his family much closer. He said his family is now his priority. Jason is on heart-related
medications, and he sees doctors every six months. Chuck. Thank you, Debra. Now joining us on the desk
is Dr. John Boehmer, the program director of heart failure department. Now, we talked
during the break and before the show. Is this considered heart failure what happened to
Jason? Yes, it is, and heart failure actually is
more of a clinical syndrome than it is one specific heart condition. So many heart conditions
when they become abnormal enough can lead to heart failure, and heart failure simply
means that the heart doesn’t pump enough blood, or in order to pump enough blood, it has to
do it under abnormal conditions like the heart has to fill at higher pressures, and that
can cause symptoms and certain findings doctors can see. So it’s that constellation of symptoms
people have and findings doctors can see that we call heart failure. Is it dangerous? Well, any heart diagnosis is worrisome, and,
certainly, heart failure’s a worrisome diagnosis, and people can have trouble, can be limited,
and people can die from heart failure, but the good news is that we have ways to treat
and control it much like with Jason so that people can feel well and live long productive
lives even though they have such a diagnosis. How common is heart failure today in the country? Heart failure is a very common disease. Nearly
six million Americans have heart failure right now, and it’s the number one reason for somebody
in the Medicare age group to be hospitalized. So it is very common, and it leads to a lot
of symptoms and a lot of times to hospitalizations. Talk about the research and maybe some of
the new options available for someone with heart failure. Well, as I mentioned, the good news is we
have ways of treating heart disease, and much of it has to do with medical therapy. We have
good medicines to use to treat patients, and over the last 20 to 30 years we’ve developed
a number of medicines that have miraculously changed the heart failure condition to one
where if you had advanced heart failure we would expect you to die within a year or so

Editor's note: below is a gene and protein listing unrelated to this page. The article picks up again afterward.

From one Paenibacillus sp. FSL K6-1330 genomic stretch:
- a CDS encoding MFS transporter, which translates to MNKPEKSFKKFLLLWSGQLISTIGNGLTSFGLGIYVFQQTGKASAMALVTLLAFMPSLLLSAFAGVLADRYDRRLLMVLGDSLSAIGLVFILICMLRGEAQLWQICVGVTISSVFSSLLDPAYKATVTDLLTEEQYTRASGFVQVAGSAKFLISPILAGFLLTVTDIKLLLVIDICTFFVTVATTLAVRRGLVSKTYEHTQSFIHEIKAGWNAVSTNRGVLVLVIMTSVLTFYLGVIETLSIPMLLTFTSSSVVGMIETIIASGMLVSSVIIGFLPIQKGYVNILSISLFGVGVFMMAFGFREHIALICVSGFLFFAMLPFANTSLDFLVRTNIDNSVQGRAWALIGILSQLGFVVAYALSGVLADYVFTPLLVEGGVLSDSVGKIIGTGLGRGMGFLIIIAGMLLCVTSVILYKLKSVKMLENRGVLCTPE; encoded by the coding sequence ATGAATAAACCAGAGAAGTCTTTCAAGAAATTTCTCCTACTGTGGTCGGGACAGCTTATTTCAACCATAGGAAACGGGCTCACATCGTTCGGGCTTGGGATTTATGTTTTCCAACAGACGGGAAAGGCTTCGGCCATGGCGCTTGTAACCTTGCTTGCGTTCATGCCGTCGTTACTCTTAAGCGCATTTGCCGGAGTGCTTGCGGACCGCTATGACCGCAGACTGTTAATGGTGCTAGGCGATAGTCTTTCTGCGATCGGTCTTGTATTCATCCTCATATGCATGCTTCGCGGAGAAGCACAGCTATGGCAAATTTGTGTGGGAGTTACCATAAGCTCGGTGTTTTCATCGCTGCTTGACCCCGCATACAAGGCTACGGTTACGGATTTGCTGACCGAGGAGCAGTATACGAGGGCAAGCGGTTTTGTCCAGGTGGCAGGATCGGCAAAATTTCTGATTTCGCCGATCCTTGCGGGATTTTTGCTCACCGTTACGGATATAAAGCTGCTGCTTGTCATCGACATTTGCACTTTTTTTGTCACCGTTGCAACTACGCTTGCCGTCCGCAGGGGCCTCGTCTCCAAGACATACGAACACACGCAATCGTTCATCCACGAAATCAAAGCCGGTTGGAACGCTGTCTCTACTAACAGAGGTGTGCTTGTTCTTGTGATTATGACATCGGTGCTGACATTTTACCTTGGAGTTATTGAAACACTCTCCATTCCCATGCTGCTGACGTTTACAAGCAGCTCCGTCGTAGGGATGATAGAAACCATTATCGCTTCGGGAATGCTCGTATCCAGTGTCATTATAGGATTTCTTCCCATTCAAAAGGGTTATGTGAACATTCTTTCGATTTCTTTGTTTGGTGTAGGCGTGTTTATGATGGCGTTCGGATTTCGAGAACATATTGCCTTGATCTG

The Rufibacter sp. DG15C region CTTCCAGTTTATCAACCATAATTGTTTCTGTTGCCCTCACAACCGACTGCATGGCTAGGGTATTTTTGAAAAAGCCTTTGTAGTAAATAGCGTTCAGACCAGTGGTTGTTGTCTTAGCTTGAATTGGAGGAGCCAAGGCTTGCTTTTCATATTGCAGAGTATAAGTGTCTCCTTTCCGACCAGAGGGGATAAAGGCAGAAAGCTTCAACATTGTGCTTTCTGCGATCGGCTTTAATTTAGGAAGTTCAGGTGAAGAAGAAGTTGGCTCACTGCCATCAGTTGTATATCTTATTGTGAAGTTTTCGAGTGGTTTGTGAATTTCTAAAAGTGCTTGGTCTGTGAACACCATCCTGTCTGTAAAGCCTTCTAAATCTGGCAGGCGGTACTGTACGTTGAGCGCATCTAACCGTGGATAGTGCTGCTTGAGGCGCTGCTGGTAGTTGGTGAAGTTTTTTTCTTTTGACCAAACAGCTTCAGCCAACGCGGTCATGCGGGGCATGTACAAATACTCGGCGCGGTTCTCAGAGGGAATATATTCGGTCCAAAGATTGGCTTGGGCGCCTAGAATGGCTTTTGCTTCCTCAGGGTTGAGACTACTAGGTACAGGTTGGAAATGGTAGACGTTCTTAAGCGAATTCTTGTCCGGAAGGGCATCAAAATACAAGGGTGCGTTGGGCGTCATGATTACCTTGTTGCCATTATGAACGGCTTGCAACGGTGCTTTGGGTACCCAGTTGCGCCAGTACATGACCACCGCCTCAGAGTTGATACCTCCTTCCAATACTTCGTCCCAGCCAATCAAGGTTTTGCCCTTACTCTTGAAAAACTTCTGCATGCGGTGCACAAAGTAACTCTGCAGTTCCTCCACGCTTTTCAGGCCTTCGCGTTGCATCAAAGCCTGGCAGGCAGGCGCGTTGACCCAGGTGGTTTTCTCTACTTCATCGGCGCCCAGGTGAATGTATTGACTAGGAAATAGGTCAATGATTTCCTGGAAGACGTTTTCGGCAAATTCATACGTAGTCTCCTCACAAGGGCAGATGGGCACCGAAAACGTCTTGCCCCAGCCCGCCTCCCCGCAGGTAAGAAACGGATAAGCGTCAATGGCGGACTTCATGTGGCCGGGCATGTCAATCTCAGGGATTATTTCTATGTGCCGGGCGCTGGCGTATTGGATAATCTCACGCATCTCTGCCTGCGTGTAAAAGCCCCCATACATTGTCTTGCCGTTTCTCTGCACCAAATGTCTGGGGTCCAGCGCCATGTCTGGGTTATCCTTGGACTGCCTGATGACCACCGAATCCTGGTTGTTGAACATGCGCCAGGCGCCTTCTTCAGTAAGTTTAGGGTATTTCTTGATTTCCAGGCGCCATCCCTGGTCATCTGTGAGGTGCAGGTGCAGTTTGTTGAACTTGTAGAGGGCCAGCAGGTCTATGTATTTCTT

to the point where people can live many years and not only survive but live better. So we’ve
made great advances with that, but in terms of the new treatments that we have, like the
defibrillators. It’s only been in the last decade that we’ve used those before somebody
has a bad rhythm disturbance prophelactically. So we’re using those more commonly. We now
have mechanical blood pumps. Now, Jason had a blood pump that was used temporarily, but
we actually have pumps we can put inside people that they can go out, and you can walk past
somebody in the grocery store, not realize that they have a mechanical blood pump that’s
serving the function of their heart. And, finally, we’re working on ways of diagnosing
heart failure before people end up in the hospital to be able to monitor them. Making all kinds of progress, doctor. Thank
you for joining us here tonight. Let’s go back into the call center. Debra Pinkerton. Thanks, Chuck. We have time for another viewer
question. Dr. Kozak is here with us. My maternal and paternal grandfathers each developed advanced
heart disease in their 50’s. I’m only in my 20’s, but I’d like to know when I should get
tested for heart problems. Well, you know, I think it’s much more important
to start preventing heart disease in your 20’s than to worry about getting tested, and
I think that the questioner should make sure that he’s following a good diet and is getting
regular exercise, and also he should have his cholesterol, glucose, and blood pressure
measured and treated if they’re elevated. And that’s something that we all should really
do. I think that’s a great point that we should
all be doing those kinds of things to prevent heart disease later in life. OK. Thanks so much, Dr. Kozak, and when we
come back, we will talk to a doctor from the Med Center who almost lost his life from a
serious heart problem. Stay with us. We’ll be right back. [ Music ]